Trump’s Pick to Lead Navy Assails Past Leaders and Promises Change

WASHINGTON — President Trump’s choice to be the secretary of the Navy testified on Thursday that the sea service had suffered through “rough waters” over its handling of the virus-stricken aircraft carrier Theodore Roosevelt and other recent episodes, largely because of poor leadership.

The comments by the nominee, Kenneth J. Braithwaite, were a blunt indictment of senior civilians and admirals who have led a Navy that in recent years has been racked by scandals and accidents. He cited the “Fat Leonard” bribery scandal that tainted much of the service’s top leadership as well as two ship collisions in 2017, nine weeks apart, that together killed 17 sailors.

“They are all indicative of a breakdown in the trust of those leading the service,” said Mr. Braithwaite, a Naval Academy graduate and retired one-star admiral. “It saddens me to say that the Department of the Navy is in rough waters due to many factors but primarily the failure of leadership.”

He pledged to the Senate Armed Services Committee “to restore the appropriate culture in the United States Navy.” He added: “I won’t say it’s broken. I think it’s been tarnished.”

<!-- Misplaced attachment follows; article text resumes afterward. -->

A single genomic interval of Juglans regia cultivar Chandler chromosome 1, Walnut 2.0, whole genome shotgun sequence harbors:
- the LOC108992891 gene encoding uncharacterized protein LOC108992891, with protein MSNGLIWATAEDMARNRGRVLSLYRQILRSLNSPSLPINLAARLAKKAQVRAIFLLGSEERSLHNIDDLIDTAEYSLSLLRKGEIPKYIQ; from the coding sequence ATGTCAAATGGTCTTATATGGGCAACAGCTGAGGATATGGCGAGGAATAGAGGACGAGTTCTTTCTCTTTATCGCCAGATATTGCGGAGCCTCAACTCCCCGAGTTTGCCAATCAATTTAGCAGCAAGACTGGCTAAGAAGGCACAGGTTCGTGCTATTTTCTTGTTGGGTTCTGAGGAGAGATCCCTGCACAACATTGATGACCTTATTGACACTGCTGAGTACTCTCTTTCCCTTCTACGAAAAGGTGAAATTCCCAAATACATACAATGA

Mr. Braithwaite, 59, who is currently the U.S. ambassador to Norway, also seemed to distance himself from some decisions made by Thomas B. Modly, the acting Navy secretary until last month. Over the objections of top military advisers, Mr. Modly fired Capt. Brett E. Crozier, who pleaded for help fighting the coronavirus on the Theodore Roosevelt. Mr. Modly later resigned after he criticized the crew on an ill-fated trip to the Roosevelt in Guam for its support of the deposed captain.

Asked by Senator Tim Kaine, Democrat of Virginia, if he saw himself intervening in far-flung personnel decisions, Mr. Braithwaite said, “No, I don’t.”

“Good order and discipline starts with the chain of command,” Mr. Braithwaite said. “If I’m confirmed, I’ll ensure that is understood, from the secretary’s office all the way to the smallest vessel in United States Navy.”